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BOSTON -- While lawmakers on Beacon Hill debated raising the Commonwealth's minimum wage last week, the bishops of Massachusetts expressed their support for just compensation for workers.
The Massachusetts Catholic Conference issued a statement signed by the four diocesan bishops of the state, Cardinal Seán P. O'Malley, Bishop of Fall River George W. Coleman, Bishop of Worcester Robert J. McManus, and Bishop of Springfield Timothy A. McDonnell.
"In its long history, the Catholic Church has consistently supported the right to a just wage for labor as an essential element of a just society and the dignity of every person. Insufficient compensation for labor violates the dignity of the worker and that worker's family. A just wage supports the individual, families, and society as a whole," the statement said.
The state senate has approved a bill to raise the minimum to $11 per hour over three years.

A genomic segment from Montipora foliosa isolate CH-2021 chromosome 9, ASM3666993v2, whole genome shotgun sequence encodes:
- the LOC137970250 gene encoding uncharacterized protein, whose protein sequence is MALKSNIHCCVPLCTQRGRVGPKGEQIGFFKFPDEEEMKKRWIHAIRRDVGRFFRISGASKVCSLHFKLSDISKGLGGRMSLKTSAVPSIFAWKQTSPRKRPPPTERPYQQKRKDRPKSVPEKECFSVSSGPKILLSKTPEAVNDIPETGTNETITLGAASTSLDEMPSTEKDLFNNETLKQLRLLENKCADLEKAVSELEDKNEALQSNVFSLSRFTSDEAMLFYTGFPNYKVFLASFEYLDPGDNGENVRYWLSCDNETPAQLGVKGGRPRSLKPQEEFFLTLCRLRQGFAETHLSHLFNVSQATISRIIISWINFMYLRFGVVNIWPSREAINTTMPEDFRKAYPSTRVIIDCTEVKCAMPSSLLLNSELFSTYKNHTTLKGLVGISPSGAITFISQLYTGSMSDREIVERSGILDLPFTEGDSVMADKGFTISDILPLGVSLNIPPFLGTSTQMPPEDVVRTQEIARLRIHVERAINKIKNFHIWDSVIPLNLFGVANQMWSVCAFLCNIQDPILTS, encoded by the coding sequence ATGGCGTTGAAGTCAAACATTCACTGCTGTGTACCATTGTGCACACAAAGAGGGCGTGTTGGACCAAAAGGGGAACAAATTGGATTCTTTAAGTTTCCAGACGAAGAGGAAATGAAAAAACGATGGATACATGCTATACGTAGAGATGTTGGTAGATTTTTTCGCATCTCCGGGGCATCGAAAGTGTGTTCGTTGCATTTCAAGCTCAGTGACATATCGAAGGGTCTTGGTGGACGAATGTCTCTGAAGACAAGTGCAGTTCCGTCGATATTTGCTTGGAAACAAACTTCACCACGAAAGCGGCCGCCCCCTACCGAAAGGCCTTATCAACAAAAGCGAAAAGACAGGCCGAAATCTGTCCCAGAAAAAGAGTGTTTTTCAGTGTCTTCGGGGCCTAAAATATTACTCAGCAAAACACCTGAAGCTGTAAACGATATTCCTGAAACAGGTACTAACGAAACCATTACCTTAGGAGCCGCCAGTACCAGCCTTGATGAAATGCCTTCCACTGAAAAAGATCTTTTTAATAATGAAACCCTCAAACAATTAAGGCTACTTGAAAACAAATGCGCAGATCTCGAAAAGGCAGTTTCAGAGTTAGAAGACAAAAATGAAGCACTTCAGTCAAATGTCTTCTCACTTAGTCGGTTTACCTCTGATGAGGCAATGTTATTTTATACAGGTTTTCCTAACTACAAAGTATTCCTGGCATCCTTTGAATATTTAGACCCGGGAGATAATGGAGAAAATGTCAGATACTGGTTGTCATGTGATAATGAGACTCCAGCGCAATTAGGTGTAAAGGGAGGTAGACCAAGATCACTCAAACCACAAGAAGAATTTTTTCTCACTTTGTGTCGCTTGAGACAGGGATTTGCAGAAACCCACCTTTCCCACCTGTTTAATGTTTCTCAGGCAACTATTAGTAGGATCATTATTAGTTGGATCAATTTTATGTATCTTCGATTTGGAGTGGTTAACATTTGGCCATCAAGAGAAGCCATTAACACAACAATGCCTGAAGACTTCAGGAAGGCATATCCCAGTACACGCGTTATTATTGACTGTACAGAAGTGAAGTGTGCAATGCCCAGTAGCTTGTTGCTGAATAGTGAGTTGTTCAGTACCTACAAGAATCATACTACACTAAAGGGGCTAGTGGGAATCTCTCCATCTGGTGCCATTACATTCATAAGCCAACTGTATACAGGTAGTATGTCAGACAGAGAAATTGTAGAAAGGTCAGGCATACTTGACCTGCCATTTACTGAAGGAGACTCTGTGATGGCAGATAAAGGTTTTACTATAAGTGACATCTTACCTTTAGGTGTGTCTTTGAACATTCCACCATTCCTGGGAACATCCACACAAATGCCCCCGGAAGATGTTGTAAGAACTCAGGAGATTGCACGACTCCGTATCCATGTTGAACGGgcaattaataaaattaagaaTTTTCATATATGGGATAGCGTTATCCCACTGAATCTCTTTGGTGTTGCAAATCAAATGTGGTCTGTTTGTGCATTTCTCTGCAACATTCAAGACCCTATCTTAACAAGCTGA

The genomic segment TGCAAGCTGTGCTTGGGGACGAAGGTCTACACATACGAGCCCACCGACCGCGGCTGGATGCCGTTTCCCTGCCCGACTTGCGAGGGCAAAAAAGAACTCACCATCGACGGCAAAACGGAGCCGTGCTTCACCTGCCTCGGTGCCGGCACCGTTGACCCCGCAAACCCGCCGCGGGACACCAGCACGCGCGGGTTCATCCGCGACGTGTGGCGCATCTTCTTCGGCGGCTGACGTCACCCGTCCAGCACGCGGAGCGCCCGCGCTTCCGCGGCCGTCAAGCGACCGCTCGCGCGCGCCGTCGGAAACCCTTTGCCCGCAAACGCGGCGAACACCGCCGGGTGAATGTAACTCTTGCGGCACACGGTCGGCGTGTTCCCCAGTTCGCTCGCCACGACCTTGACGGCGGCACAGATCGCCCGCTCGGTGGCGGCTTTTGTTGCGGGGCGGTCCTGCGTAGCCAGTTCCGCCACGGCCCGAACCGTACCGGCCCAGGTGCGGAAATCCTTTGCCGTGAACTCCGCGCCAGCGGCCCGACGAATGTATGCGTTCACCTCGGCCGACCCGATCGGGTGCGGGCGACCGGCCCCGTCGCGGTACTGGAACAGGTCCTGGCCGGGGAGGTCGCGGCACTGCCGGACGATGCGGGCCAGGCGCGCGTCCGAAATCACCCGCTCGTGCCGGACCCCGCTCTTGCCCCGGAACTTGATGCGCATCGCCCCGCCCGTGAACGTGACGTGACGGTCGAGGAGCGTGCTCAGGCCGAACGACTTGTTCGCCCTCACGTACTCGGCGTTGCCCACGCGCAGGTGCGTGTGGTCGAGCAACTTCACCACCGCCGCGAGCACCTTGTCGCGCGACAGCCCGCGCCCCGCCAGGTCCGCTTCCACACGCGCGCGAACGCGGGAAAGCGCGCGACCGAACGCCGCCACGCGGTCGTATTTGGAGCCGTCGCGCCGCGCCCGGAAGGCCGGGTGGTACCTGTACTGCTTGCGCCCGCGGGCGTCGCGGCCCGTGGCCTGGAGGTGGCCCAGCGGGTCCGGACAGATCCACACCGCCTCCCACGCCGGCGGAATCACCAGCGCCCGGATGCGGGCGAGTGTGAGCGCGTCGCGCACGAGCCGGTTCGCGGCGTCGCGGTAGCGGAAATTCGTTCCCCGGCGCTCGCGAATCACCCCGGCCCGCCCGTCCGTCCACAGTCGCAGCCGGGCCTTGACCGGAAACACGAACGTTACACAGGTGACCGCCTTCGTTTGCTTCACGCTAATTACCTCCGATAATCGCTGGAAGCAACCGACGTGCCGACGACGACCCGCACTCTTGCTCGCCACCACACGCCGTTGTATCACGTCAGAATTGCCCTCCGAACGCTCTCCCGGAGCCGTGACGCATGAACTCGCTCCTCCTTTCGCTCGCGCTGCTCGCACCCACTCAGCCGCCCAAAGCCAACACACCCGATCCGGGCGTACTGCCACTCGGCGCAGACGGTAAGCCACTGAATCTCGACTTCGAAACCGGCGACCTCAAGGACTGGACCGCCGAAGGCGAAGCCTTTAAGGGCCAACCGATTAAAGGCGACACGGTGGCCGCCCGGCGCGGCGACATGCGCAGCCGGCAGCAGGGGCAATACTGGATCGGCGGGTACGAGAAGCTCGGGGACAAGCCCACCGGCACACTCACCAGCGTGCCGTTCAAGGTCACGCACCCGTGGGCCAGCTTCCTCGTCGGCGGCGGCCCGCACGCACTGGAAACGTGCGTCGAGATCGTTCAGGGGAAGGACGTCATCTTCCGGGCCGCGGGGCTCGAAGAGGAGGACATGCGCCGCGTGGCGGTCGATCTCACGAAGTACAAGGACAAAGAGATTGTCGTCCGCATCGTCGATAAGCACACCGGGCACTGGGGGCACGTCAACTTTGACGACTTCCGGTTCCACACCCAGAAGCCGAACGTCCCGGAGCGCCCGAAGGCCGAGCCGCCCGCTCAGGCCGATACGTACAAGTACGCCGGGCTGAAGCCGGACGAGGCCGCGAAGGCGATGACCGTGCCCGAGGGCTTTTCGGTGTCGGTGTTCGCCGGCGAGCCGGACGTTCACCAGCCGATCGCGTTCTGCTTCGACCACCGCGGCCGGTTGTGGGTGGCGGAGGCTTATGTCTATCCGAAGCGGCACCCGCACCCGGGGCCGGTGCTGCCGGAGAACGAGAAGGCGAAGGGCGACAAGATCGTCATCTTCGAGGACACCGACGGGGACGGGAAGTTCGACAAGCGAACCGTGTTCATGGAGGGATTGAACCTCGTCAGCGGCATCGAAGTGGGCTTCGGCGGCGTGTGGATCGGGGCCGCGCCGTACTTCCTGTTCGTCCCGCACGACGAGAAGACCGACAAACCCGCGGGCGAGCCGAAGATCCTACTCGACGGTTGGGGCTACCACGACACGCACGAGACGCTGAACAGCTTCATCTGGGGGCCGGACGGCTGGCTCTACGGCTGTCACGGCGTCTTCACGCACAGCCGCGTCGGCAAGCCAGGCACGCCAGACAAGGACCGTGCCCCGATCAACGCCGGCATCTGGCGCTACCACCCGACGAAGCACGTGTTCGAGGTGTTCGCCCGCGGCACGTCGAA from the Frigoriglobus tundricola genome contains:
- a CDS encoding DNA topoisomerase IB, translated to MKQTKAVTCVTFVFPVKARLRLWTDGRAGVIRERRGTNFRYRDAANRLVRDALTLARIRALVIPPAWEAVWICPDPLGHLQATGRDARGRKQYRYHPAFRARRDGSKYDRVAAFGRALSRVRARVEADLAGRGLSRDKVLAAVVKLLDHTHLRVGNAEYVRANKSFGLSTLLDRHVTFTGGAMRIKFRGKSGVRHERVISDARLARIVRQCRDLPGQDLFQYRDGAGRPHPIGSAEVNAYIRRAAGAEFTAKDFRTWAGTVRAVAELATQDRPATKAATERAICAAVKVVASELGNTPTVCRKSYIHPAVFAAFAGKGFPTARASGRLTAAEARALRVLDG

House Speaker Robert DeLeo has proposed a raise to $10.50 over three years, which a House committee had been expected to formally unveil on March 20. The bill would increase the hourly wage from $8 to $10.50 over three years while overhauling the state's unemployment insurance system.
The bishops did not endorse any particular proposal or suggest to what level the minimum should be raised.
"The Catholic Church is among the state's largest social service providers. The Church's associated ministries give daily witness to the struggle of those who require assistance with the basic costs of rent, utilities, transportation, and food. Low-wage workers are often trapped in the desperate cycle of poverty," the statement said.
The bishops said the state's current minimum of $8 per hour ''is insufficient to support and uphold the dignity of individuals and families,'' and is ''hardly enough to pay for basic necessities such as food and rent, let alone support a family.''
"Because of this, many families find it difficult to afford basic needs and are forced to pursue multiple low-wage jobs in search of financial survival and a small sense of stability," it said.
The bishops noted that Pope Francis recently reiterated that "the dignity of each human person and the pursuit of the common good are concerns which ought to shape all economic policies."
"Any economic policy of the Commonwealth of Massachusetts should be informed by the inherent dignity of every capable man and woman working for the betterment of their own livelihood and that of their family and society," the bishops said.